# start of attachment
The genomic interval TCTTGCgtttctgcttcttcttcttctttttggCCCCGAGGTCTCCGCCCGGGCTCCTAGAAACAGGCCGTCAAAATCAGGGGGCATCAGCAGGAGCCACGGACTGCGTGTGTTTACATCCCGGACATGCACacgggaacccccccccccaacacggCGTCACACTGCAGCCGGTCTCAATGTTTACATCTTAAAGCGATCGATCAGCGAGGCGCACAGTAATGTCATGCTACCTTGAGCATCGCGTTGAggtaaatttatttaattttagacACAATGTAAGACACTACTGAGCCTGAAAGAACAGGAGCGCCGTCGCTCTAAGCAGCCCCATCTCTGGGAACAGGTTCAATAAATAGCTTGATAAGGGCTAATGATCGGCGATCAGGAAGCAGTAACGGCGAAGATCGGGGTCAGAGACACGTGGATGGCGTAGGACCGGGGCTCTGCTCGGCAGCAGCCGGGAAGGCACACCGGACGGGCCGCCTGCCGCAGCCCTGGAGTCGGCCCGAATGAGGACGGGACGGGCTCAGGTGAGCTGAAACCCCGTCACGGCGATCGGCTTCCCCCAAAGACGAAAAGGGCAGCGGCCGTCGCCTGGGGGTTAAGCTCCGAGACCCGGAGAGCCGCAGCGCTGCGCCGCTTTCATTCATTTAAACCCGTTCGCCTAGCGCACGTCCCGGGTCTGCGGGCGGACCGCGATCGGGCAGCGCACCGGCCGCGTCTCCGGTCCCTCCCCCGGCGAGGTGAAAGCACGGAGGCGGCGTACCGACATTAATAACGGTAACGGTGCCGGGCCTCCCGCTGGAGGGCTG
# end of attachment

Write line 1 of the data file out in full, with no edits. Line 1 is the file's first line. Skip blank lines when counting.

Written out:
The genomic interval TCTTGCgtttctgcttcttcttcttctttttggCCCCGAGGTCTCCGCCCGGGCTCCTAGAAACAGGCCGTCAAAATCAGGGGGCATCAGCAGGAGCCACGGACTGCGTGTGTTTACATCCCGGACATGCACacgggaacccccccccccaacacggCGTCACACTGCAGCCGGTCTCAATGTTTACATCTTAAAGCGATCGATCAGCGAGGCGCACAGTAATGTCATGCTACCTTGAGCATCGCGTTGAggtaaatttatttaattttagacACAATGTAAGACACTACTGAGCCTGAAAGAACAGGAGCGCCGTCGCTCTAAGCAGCCCCATCTCTGGGAACAGGTTCAATAAATAGCTTGATAAGGGCTAATGATCGGCGATCAGGAAGCAGTAACGGCGAAGATCGGGGTCAGAGACACGTGGATGGCGTAGGACCGGGGCTCTGCTCGGCAGCAGCCGGGAAGGCACACCGGACGGGCCGCCTGCCGCAGCCCTGGAGTCGGCCCGAATGAGGACGGGACGGGCTCAGGTGAGCTGAAACCCCGTCACGGCGATCGGCTTCCCCCAAAGACGAAAAGGGCAGCGGCCGTCGCCTGGGGGTTAAGCTCCGAGACCCGGAGAGCCGCAGCGCTGCGCCGCTTTCATTCATTTAAACCCGTTCGCCTAGCGCACGTCCCGGGTCTGCGGGCGGACCGCGATCGGGCAGCGCACCGGCCGCGTCTCCGGTCCCTCCCCCGGCGAGGTGAAAGCACGGAGGCGGCGTACCGACATTAATAACGGTAACGGTGCCGGGCCTCCCGCTGGAGGGCTG